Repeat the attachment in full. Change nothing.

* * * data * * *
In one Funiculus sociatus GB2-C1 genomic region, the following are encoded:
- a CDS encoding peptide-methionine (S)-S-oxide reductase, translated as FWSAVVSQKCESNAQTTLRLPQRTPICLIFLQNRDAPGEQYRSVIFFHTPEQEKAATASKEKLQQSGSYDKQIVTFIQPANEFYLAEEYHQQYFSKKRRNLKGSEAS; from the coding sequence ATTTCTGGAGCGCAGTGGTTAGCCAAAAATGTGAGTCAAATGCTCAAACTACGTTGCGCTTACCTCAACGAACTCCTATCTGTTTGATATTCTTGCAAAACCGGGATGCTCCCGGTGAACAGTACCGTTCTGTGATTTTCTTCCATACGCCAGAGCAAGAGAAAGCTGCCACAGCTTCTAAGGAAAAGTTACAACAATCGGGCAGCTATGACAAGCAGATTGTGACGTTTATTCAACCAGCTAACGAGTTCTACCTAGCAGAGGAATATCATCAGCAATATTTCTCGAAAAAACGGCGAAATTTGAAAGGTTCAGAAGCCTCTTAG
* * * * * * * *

In one Funiculus sociatus GB2-C1 genomic region, the following are encoded:
- a CDS encoding peptide-methionine (S)-S-oxide reductase, translated as FWSAVVSQKCESNAQTTLRLPQRTPICLIFLQNRDAPGEQYRSVIFFHTPEQEKAATASKEKLQQSGSYDKQIVTFIQPANEFYLAEEYHQQYFSKKRRNLKGSEAS; from the coding sequence ATTTCTGGAGCGCAGTGGTTAGCCAAAAATGTGAGTCAAATGCTCAAACTACGTTGCGCTTACCTCAACGAACTCCTATCTGTTTGATATTCTTGCAAAACCGGGATGCTCCCGGTGAACAGTACCGTTCTGTGATTTTCTTCCATACGCCAGAGCAAGAGAAAGCTGCCACAGCTTCTAAGGAAAAGTTACAACAATCGGGCAGCTATGACAAGCAGATTGTGACGTTTATTCAACCAGCTAACGAGTTCTACCTAGCAGAGGAATATCATCAGCAATATTTCTCGAAAAAACGGCGAAATTTGAAAGGTTCAGAAGCCTCTTAG